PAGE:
Personally, I believe that many of the techniques espoused by Ms. Mason can be used to help us get past just the most basic levels of thinking. If we tie our handicrafts to what the children are learning than we bring them from just comprehension (low level) of the information to actual application (highest of the low levels) of the material. If your child then goes on to adapt the techniques to their own purposes than that child has moved up to synthesis (high level). Even something as simple as the Book of the Centuries could be adapted to get us to those higher levels of thinking. It is fine if your Book of the Centuries or timeline is just a listing of historical information but know that keeps you at the knowledge or comprehension levels. If Book of the Centuries is one of the tools you want to use for higher level thinking than I would suggest adding components such as listing the historical information but then have your learner add how that information relates to/influences our modern world, influenced other areas of knowledge and so on. If you use science lab books to supplement your science program you will begin to notice that much of the Scientific Method also takes learners to the higher levels of Bloom's Taxonomy. Sometimes this is the easiest place to begin understanding and incorporating the taxonomy into your homeschooling.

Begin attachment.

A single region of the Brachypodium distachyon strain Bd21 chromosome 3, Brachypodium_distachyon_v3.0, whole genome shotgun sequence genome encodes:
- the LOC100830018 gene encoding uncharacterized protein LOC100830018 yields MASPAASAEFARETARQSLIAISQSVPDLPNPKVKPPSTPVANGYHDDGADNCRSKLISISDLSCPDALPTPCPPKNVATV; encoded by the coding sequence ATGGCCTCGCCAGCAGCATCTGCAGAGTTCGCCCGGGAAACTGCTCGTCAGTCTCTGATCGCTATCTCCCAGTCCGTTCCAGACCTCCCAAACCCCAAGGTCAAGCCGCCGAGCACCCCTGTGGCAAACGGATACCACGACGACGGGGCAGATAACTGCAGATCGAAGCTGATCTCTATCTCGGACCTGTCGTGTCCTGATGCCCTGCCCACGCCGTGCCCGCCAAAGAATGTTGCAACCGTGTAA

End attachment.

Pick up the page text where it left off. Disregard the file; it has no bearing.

It is purely up to you how you would want to use Ms. Mason's methods in combination with the levels of Bloom's Taxonomy to bring your homeschool to the highest levels of learning and thinking possible. But know that it is possible even if CM came long before Bloom's Taxonomy.
Today's Teacher This page is mostly a list of the levels and how they correspond with Howard Gardner's Multiple Intelligences; with no explanations.
Bloom's Taxonomy of Learning Domains: 3 Types of Learning Note that this is a newer way of thinking about Bloom's Taxonomy. Be sure to check it out since my use of Bloom's is based more on the original version. You may prefer this version.
Applying Bloom's Taxonomy This page is simply organized and good for quickly checking that the questions and vocabulary you use with your learners is reaching all levels and not just the first level of learning.